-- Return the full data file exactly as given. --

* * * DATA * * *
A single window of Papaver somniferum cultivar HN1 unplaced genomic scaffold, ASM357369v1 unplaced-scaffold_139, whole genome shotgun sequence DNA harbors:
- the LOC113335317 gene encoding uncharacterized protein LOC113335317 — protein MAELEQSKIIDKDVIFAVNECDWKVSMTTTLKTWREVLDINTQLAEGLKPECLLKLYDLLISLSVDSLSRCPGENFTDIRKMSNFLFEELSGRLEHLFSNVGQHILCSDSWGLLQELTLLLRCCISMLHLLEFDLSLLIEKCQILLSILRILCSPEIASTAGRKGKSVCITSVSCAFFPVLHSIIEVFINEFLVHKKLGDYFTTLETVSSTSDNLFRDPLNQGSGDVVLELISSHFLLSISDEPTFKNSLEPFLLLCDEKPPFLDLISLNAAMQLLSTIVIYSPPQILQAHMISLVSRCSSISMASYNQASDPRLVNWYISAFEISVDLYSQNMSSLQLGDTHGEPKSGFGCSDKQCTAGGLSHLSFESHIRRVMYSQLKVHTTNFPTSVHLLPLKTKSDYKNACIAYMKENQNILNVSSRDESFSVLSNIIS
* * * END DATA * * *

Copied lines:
A single window of Papaver somniferum cultivar HN1 unplaced genomic scaffold, ASM357369v1 unplaced-scaffold_139, whole genome shotgun sequence DNA harbors:
- the LOC113335317 gene encoding uncharacterized protein LOC113335317 — protein MAELEQSKIIDKDVIFAVNECDWKVSMTTTLKTWREVLDINTQLAEGLKPECLLKLYDLLISLSVDSLSRCPGENFTDIRKMSNFLFEELSGRLEHLFSNVGQHILCSDSWGLLQELTLLLRCCISMLHLLEFDLSLLIEKCQILLSILRILCSPEIASTAGRKGKSVCITSVSCAFFPVLHSIIEVFINEFLVHKKLGDYFTTLETVSSTSDNLFRDPLNQGSGDVVLELISSHFLLSISDEPTFKNSLEPFLLLCDEKPPFLDLISLNAAMQLLSTIVIYSPPQILQAHMISLVSRCSSISMASYNQASDPRLVNWYISAFEISVDLYSQNMSSLQLGDTHGEPKSGFGCSDKQCTAGGLSHLSFESHIRRVMYSQLKVHTTNFPTSVHLLPLKTKSDYKNACIAYMKENQNILNVSSRDESFSVLSNIIS